As a platform scales, its costs per unit sold decreases logarithmically (see figure below). In comparison, linear businesses are constrained by a U-shaped cost-per-unit curve as they increase sales. To understand why, consider a linear business manufacturing lumber. Initially, as the company grows, it benefits from economies of scale as its operations become more efficient and can process large quantities of wood at lower costs. However, to address the total market available to the lumber company, it must invest significant resources in expanding its capacity in order to produce more lumber and sell more inventory. (We wrote an article that explores in depth the financial differences between linear and platform business models.)
In contrast, a platform grows not by buying more assets, but by acquiring more users, which has a near-zero cost. For example, when Uber wants to add more cars to its platform, it just needs to attract new drivers to its network, not buy more cars. This costs the platform next to nothing.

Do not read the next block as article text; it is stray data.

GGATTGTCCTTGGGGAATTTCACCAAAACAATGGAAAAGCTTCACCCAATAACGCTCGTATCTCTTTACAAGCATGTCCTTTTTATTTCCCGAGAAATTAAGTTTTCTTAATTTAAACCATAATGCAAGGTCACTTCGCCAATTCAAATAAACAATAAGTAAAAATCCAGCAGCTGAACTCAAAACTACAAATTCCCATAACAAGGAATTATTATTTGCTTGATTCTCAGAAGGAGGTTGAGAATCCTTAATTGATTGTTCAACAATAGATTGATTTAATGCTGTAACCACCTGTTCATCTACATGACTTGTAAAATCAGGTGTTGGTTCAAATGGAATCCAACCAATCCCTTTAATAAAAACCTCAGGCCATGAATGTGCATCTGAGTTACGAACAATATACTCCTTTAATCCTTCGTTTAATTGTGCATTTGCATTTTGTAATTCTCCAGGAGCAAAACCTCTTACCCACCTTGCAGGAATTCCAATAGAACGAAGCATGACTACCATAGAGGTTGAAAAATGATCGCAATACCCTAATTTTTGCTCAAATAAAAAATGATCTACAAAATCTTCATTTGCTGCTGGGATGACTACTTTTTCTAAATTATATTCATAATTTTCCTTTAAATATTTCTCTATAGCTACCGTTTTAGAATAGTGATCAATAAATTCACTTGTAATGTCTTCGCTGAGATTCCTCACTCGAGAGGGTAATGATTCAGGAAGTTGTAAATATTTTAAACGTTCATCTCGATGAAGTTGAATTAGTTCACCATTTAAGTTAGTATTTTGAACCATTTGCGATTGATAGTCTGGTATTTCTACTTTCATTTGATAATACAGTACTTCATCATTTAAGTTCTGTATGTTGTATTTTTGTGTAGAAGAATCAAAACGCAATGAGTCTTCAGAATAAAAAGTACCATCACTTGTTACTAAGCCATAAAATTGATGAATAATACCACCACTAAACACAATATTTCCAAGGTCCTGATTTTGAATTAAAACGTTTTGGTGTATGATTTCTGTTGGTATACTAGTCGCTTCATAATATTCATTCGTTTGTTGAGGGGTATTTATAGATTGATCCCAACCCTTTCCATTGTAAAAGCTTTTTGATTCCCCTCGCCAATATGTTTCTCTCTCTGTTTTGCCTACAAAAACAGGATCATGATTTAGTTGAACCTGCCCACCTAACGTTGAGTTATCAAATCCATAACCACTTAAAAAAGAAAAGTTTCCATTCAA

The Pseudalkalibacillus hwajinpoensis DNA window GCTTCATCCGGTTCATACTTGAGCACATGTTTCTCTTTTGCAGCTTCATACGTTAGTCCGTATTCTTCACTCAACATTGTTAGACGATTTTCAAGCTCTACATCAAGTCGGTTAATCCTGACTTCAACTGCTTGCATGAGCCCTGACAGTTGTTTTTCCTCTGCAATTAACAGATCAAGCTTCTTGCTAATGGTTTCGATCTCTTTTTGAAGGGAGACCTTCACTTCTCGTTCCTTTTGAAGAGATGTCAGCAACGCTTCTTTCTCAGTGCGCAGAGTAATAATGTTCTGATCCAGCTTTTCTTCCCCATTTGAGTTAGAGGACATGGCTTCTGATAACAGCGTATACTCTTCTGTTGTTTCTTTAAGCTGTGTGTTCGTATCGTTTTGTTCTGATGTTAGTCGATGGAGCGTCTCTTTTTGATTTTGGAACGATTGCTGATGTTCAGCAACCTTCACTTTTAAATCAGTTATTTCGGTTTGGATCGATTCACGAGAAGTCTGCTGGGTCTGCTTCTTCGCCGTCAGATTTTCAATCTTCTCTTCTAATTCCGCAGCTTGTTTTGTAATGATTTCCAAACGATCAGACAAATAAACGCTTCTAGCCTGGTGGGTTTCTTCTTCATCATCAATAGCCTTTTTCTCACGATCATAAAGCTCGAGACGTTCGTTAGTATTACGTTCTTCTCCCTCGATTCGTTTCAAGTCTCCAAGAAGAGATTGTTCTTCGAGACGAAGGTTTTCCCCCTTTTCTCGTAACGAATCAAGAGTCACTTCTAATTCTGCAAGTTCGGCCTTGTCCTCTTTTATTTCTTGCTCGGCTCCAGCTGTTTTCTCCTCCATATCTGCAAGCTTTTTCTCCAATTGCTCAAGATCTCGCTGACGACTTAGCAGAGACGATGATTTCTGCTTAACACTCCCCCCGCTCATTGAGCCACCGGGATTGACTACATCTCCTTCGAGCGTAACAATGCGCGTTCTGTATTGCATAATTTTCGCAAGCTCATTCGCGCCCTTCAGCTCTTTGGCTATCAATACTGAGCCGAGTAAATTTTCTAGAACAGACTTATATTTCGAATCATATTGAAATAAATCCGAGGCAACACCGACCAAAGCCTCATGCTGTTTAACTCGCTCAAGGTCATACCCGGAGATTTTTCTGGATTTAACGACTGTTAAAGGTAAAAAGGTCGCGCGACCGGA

A platform grows not by buying more assets, but by acquiring more users, which has a near-zero cost.
On the flipside, in terms of distribution, the cost of serving one additional customer is also next to nothing. Returning to the example of Uber, all Uber needs to do to distribute ride-sharing services to riders is provide each user with a copy of the app.
The word ‘copy’ is key to understanding a platform’s near-zero marginal cost of distribution. An app might cost $500,000 to develop. However, every copy of that app thereafter costs next to nothing to produce and distribute. Uber made some investment in developing Uber, and today continues to improve the app through developers to enhance user experience, but development costs do not have a one-to-one relationship with each new user acquired. Thanks to the Internet and sharing technology, information goods today have a near-zero marginal cost of distribution.
And investors have taken notice. Platforms boast higher profit margins and higher price-to-revenue multiples. Perhaps this explains some of the high valuations we see in platform businesses today.